This year, Washington State recognized Juneteenth as a paid state holiday after the dedicated advocacy of many. This day is commemorated on June 19 as a day of remembrance for the day enslaved African-Americans living in Texas learned of their freedom. The new law also encourages Washingtonians to use the day to revisit our solidarity and commitment to antiracism, educate ourselves about slave history, and continue having conversations that uplift every Washingtonian. Here are some ways to do that:
- Read this essay on Juneteenth written by Dr. Quintard Taylor, the founder of BlackPast.org.
- Watch this 2-minute mini-documentary also produced by BlackPast.
- As with all history…it’s complicated! We learned a lot from this article, which explores the complexities of Juneteenth.
- More reading! In case you missed it, the South Seattle Emerald published several great articles last year and a guide to events happening this year.
- Whether it’s virtual or in-person, attend a Juneteenth event—here are just a few being put on by King County organizations and individuals:
All week; various times
Virtual events with the Northwest African American Museum and community partners.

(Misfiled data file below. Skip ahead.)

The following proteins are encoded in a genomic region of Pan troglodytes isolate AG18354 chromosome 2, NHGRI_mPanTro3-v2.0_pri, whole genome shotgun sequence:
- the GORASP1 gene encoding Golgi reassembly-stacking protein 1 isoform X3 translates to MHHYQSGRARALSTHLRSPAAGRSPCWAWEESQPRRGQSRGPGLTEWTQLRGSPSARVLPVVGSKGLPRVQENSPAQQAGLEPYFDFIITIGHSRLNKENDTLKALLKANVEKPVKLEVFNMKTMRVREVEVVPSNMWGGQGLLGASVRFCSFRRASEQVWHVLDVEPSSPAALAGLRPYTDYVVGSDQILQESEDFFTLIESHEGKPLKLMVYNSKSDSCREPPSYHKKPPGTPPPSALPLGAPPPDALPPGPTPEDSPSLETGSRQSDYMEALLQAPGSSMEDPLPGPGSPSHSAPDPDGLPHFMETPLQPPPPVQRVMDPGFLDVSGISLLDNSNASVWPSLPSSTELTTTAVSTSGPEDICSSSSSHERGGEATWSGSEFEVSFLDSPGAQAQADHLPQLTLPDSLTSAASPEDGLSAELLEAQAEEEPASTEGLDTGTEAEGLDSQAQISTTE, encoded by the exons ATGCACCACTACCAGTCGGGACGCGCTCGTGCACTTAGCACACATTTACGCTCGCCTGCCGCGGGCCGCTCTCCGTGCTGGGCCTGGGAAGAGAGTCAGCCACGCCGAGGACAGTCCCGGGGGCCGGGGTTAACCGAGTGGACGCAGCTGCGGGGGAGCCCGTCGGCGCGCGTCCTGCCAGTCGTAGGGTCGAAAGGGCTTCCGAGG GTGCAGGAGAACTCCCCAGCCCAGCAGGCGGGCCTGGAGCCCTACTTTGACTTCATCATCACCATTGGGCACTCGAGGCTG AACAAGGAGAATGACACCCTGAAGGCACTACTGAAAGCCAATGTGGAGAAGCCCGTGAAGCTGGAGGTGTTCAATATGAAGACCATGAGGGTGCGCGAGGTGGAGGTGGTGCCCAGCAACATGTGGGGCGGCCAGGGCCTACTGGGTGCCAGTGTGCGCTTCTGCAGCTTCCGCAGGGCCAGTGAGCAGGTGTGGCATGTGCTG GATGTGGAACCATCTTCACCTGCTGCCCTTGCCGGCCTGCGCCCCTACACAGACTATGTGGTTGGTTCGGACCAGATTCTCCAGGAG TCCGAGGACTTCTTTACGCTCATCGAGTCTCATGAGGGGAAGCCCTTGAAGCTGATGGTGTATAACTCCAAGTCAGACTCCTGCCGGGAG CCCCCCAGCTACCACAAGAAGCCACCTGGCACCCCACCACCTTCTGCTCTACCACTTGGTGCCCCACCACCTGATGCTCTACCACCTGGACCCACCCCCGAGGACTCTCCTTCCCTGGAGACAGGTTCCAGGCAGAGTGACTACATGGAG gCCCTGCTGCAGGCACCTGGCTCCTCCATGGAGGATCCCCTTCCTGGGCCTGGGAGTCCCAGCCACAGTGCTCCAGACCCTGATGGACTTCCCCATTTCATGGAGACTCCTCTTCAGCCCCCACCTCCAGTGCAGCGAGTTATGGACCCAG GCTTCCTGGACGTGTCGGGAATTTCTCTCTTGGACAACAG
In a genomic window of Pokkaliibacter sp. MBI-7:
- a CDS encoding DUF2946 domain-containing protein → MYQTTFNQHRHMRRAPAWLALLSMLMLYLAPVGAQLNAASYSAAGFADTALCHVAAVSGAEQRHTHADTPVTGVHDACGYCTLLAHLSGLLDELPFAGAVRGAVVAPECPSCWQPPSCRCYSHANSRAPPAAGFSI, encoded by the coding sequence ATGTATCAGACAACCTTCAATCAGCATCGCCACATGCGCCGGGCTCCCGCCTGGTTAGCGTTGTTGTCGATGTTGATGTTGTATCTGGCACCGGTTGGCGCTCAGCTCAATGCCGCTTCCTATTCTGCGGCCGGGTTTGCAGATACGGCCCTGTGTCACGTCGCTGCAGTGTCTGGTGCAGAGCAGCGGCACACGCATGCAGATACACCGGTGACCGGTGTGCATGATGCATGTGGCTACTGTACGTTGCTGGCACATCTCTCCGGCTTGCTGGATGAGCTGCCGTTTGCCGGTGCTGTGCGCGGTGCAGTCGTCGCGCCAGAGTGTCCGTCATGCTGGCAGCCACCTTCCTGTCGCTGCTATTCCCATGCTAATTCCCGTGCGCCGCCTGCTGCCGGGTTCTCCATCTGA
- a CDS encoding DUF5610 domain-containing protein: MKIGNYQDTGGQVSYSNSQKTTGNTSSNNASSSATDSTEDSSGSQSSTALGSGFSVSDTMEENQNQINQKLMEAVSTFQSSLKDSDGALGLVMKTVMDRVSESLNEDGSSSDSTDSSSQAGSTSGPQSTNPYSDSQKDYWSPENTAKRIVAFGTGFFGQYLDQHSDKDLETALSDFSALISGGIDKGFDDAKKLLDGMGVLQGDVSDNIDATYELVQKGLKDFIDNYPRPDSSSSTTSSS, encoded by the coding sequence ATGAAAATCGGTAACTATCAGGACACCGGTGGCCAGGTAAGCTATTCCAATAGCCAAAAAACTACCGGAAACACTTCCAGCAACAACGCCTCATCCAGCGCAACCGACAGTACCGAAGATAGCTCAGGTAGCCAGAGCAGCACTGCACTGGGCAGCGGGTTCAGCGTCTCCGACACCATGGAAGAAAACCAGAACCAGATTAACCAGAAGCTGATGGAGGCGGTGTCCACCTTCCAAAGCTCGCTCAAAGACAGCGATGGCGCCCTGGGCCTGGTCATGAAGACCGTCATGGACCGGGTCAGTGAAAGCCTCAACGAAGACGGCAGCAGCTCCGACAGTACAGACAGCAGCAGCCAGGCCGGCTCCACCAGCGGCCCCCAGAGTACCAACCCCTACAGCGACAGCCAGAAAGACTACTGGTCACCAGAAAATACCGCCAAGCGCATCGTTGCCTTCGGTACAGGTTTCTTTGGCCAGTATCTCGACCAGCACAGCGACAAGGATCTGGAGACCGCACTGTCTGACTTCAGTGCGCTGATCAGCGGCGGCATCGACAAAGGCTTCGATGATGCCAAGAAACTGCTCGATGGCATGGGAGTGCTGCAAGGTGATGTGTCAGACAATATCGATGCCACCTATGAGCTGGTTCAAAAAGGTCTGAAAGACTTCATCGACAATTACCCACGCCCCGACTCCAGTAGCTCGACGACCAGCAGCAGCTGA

ELEVATE (v.) raise or lift to a higher position
Wednesday, June 16 at 6:30 pm
Presented by Seattle Theatre Group in collaboration with Historian and President of the Black Heritage Society of Washington State, Stephanie Johnson-Toliver.
1619: Resistance / Resilience / Remembrance
Saturday, June 19, 2:00 pm
Virtual event featuring Mr. Delbert Richardson of the national award-winning American History Traveling Museum: The Unspoken Truths. Co-sponsored by BHS and MOHAI.
No Healing, No Peace: A Walking Meditation for Black Liberation
Saturday, June 19, 10:00 am–1:00 pm
Join Nile’s Edge Healing Arts for a guided walking meditation in Dr. Martin Luther King Junior Memorial Park.